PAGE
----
One day after a gunman in Virginia shot and killed two TV journalists in the middle of an early morning live broadcast, the media is still wrestling with how to cover the incident, with journalists asking themselves whether there is news value to showing their audiences video footage of the incident.
People need to see the video. To not show the video is to sterilize the reality of gun violence in America.— Olivia Nuzzi (@Olivianuzzi) August 26, 2015
Maybe we shouldn't cover it either? C'mon. https://t.co/6fNchVoqSM— David Joachim, NYT (@davidjoachim) August 26, 2015
Disappointed in any news outlet that thinks airing that video serves a purpose. https://t.co/8LltCsD5Mt— Rikki Mitchell (@RikkiMitchell) August 26, 2015
In the midst of that soul-searching, editors at the New York Daily News made a call that is being roundly condemned as a craven and unforgivable play for attention and sales. Having apparently decided to package the news in the most graphic and disturbing way possible, the editors of the Daily News published a front page composed of three side-by-side stills, each meticulously pulled from a first-person video of the murders that was shot and posted on Facebook yesterday by the gunman himself.
Each of the three images is focused on a distinctly horrifying moment of the attack. In the first, Alison Parker can be seen conducting an interview, smiling brightly and plainly unaware of the gun, which we can see in the image, pointed directly at her at point blank range. The second shows the gun firing, its muzzle alight, while the shooter aims it directly at Parker’s torso. In the third and final image, we see Parker’s reaction to what is taking place, turning toward her assailant with her face contorted in abject terror and her body instinctively assuming a defensive stance.
Publishing these images—and presenting them in the form of a comic strip, no less—was a tasteless and cynical decision on the part of the Daily News. But it’s worth examining why the paper’s cover has provoked such a powerful reaction of disgust, including from those of us who were ambivalent or conflicted yesterday about whether publishing the available footage amounted to shielding readers from the gruesome reality of what happened.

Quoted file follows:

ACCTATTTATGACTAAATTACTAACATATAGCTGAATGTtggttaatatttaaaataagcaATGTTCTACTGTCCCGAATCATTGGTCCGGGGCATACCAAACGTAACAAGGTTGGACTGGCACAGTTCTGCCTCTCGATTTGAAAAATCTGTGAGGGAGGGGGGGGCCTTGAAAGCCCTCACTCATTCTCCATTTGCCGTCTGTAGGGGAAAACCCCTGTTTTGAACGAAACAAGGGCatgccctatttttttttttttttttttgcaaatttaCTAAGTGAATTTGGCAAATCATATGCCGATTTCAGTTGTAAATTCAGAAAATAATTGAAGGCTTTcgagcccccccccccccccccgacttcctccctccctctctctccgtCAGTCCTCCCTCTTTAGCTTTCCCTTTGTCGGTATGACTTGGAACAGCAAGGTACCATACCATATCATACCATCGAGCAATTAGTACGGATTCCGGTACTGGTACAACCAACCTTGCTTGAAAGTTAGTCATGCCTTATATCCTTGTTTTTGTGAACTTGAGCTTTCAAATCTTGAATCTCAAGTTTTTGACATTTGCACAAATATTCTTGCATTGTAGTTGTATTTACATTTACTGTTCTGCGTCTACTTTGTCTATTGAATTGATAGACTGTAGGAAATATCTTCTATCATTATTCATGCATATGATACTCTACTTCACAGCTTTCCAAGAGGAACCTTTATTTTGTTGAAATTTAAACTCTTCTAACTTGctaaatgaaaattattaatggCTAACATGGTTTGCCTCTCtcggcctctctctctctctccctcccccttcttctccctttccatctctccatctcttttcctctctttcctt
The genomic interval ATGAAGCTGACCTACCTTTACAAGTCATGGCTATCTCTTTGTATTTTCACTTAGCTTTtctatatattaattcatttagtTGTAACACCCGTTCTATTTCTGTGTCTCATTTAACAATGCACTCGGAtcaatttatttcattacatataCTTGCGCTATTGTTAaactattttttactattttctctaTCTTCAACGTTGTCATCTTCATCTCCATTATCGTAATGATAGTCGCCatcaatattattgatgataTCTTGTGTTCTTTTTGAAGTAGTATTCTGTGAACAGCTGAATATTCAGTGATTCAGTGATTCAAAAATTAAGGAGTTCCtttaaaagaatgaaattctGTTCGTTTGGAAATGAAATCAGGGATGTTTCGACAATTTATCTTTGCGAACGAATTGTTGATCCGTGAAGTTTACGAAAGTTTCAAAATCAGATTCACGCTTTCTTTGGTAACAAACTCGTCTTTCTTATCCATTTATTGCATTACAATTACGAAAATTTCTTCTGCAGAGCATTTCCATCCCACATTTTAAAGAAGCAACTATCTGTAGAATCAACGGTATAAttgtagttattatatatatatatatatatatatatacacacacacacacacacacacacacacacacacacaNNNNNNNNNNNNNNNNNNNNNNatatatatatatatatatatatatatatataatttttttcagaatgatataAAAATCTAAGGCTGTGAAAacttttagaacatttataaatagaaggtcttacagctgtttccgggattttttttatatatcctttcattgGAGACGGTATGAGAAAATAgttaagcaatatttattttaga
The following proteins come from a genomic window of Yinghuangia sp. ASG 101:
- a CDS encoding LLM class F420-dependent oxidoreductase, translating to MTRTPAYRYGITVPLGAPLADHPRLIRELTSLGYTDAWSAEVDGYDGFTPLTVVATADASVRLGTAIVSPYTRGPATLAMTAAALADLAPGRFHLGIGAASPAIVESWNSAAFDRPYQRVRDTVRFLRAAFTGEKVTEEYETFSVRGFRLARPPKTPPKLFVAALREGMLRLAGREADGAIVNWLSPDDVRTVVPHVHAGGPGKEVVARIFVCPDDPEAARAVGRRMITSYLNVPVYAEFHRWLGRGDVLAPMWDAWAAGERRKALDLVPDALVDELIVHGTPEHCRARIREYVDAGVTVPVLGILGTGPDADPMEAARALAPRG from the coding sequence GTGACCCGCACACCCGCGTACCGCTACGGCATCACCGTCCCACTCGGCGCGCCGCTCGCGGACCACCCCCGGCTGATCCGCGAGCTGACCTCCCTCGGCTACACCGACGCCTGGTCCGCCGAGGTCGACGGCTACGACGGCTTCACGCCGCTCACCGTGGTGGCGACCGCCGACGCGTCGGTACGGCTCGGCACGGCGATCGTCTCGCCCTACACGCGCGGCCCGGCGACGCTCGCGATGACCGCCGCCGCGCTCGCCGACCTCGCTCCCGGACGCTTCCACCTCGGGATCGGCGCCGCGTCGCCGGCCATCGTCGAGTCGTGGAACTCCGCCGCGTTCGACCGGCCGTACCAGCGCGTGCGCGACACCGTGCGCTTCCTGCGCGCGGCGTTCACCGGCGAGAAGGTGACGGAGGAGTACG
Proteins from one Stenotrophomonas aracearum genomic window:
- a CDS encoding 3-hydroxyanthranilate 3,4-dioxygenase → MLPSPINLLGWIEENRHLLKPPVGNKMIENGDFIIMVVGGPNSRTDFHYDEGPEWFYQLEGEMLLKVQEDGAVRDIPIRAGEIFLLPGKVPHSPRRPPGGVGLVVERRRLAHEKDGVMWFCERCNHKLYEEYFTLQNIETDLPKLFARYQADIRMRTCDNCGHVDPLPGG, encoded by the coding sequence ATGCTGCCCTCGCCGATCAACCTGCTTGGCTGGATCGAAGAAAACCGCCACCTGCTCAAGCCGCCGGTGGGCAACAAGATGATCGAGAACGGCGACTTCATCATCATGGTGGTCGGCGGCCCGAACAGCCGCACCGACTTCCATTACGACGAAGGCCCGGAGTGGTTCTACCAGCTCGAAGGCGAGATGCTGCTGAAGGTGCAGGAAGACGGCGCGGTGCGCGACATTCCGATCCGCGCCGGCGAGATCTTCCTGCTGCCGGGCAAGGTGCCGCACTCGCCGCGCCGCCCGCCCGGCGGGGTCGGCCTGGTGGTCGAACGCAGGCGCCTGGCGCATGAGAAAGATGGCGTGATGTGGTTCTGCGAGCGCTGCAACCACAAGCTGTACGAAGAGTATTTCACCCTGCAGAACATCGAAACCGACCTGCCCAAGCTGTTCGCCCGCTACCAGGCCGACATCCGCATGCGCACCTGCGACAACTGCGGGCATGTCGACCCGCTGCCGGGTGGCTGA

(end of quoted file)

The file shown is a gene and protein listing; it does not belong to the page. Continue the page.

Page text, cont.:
Maybe the most important fact about these images is that they show the murder being committed from the murderer’s point of view, bringing to mind a screenshot from a first-person shooter video game, and forcing anyone who happens to pass a newsstand today to imagine themselves in the killer’s position. And while it’s not quite right to say that in doing so, the Daily News was inviting people to identify with Vester Flanagan, the fact is that anyone who sees this cover will have no choice but to assume his perspective. That includes children, which is one reason some readers are outraged. But perhaps more consequentially, it could also include people with revenge fantasies similar to the one that apparently motivated Flanagan—disturbed individuals who could conceivably be stimulated and catalyzed by the experience of imagining themselves in his shoes.
By isolating the seconds before, during, and after Flanagan pulls the trigger, the Daily News is indulging in—and prompting others to indulge in—a morbid fascination with what it’s like to kill someone. It plays on the same journalistic instinct that arguably led the New York Post, in 2012, to publish an image of a doomed man who had fallen onto the subway tracks staring at the headlights of an oncoming train—a deviant and ugly spin on the widespread, and usually innocuous, practice of creating content that offers “relatability.” And while there is an argument to be made that the country would be better off if more people understood, on a visceral level, the bottomless tragedy that accompanies each and every gun death, attracting readers by offering them access to that feeling where you sneak up on an unsuspecting human being and take her life is not a bad place to draw a line.